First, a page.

Its titular heroine a neglected housewife drifting into all the sexual revolution mischief 1972 Los Angeles has to offer, "Viva" is a spot-on spoof of low-grade '60s/early '70s sexploitation pics. It's the first feature from multihyphenate Anna Biller, who's made some memorable shorts in a similar vein.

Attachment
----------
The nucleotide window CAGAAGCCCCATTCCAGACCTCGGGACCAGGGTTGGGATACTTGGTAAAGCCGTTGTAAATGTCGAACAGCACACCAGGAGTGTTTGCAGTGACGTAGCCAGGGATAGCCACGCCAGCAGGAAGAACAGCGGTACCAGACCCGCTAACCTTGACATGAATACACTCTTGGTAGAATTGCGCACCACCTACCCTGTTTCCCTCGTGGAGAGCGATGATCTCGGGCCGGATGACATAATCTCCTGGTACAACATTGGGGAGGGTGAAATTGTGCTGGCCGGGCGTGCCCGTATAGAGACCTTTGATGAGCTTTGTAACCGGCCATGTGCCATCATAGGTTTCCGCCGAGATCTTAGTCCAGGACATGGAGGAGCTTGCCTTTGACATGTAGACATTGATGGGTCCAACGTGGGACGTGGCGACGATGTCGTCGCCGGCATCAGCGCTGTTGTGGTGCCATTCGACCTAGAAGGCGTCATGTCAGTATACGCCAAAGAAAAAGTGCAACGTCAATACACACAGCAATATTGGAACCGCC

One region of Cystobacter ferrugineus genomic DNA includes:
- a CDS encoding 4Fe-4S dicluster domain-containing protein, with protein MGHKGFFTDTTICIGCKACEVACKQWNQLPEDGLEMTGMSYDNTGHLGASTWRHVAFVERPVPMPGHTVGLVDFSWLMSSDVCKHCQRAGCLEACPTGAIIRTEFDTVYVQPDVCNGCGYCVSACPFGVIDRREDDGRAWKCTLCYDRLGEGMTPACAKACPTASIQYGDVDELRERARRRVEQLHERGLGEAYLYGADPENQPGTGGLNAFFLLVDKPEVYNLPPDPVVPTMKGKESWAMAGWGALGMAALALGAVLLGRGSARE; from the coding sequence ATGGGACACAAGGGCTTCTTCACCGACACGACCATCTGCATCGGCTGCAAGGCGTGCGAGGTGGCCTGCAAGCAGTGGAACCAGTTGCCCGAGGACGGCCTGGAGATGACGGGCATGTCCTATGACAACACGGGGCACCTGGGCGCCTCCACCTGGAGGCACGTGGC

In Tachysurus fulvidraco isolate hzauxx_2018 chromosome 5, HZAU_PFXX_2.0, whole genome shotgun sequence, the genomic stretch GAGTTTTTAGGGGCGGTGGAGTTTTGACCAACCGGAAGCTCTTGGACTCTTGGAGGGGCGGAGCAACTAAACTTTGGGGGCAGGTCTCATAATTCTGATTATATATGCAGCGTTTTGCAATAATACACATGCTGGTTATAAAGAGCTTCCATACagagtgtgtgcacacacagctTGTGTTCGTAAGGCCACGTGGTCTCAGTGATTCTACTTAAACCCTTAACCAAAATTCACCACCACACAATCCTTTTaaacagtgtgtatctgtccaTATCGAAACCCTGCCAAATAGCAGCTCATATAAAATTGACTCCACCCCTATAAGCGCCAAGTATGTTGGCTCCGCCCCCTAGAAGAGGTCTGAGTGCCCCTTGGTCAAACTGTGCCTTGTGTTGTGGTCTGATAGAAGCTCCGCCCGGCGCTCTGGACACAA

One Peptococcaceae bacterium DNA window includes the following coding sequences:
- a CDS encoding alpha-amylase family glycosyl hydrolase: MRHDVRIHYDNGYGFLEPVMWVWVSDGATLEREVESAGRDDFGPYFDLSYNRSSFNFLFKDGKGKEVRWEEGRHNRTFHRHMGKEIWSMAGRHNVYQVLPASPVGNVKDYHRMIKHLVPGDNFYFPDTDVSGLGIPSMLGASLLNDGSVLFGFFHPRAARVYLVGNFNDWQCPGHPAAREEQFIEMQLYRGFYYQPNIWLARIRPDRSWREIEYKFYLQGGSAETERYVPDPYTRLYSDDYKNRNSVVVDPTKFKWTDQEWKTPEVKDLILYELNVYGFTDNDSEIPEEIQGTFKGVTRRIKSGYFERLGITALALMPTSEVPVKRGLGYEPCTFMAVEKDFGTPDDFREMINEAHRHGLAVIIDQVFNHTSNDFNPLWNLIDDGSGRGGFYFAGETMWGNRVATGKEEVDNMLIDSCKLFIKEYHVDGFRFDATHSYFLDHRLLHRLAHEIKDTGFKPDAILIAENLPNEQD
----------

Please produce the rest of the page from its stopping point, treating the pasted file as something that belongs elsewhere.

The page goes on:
Its titular heroine a neglected housewife drifting into all the sexual revolution mischief 1972 Los Angeles has to offer, “Viva” is a spot-on spoof of low-grade ’60s/early ’70s sexploitation pics. It’s the first feature from multihyphenate Anna Biller, who’s made some memorable shorts in a similar vein. Satire may be too insular for all but genre cultists, and overlong effort could use another editorial pass. But there are quite enough campy delights here to attract fest midnight slots and eventual DVD release.Voluptuous Barbi (Biller) is bored, since hunky hubby Rick (Chad England) is a workaholic, indifferent to her needs. She first finds diversion in swinging neighbors Mark (Jared Sanford) and Sheila (Bridget Brno). When latter duo split up, and Rick stomps out following an argument, Barbi and Sheila decide to explore their wild sides. Sheila finds an elderly billionaire to milk for furs and jewels. Looking for love as well as adventure, Barbi instead experiences a series of wrong-turn liaisons that encompass a gay hairdresser (Barry Morse) and his ostensibly uber-heterosexual neighbor (Cole Chipman); a Free Love-espousing hippie nudist (Paolo Davanza); an avant-garde stage director (John Klemantaski); a Sapphic model (Robbin Ryan); and a modern artist (Marcus DeAnda) so hip he has a Liverpool accent. Latter, whom she’s been holding out on, drugs Barbi during a climactic orgy sequence that tips hat to Russ Meyer’s “Beyond the Valley of the Dolls” and Radley Metzger’s “Camille 2000.” Indeed, pic itself is a chronologically progressive tribute to pre-porn sexploitation from the early ’60s onward, initially aping suggestive but tame exploiters like “Sin in the Suburbs.” Then breasts are bared in the mode of “nudie cuties” by Doris Wishman, Herschell Gordon Lewis and such, followed by a riot of gratuitous full-frontal nudity (sans actual sexual activity). “Viva” (the moniker Barbi takes on when she decides to create a “new, liberated me”) is faithful to those cult-adored obscurities in nearly every detail, including their soporific pace. Here, however, sly in-jokes come often enough to make said pacing funny in itself. Performances are slightly stilted or over-the-top in ways true to the original genre. Musical backing is actual swingin’ instrumental muzak of the period. Biller takes inspiration not just from Z-grade pics of her favorite era, but also from its Playboy magazine aesthetic and TV cologne/liquor commercials. Her production design is a triumph of dedicated thrift-shop acquisition, with decor as much as drop-dead costumes amplifying the cheesiest aspects of early ’70s flamboyance. C. Thomas Lewis’ cinematography heightens color to an eye-popping degree, while his compositions delightfully reproduce all the era’s lower-budget conventions. Still, “Viva” does run far longer than those original exploiters did. Early bits in which Sanford hammily tests viewer patience could be trimmed, and several parodic original-song interludes would be better off as DVD extras. “Gentlemen Prefer Blondes”-styled finale for Barbi and Sheila serves thesp narcissism more than it does the preceding swinger time capsule.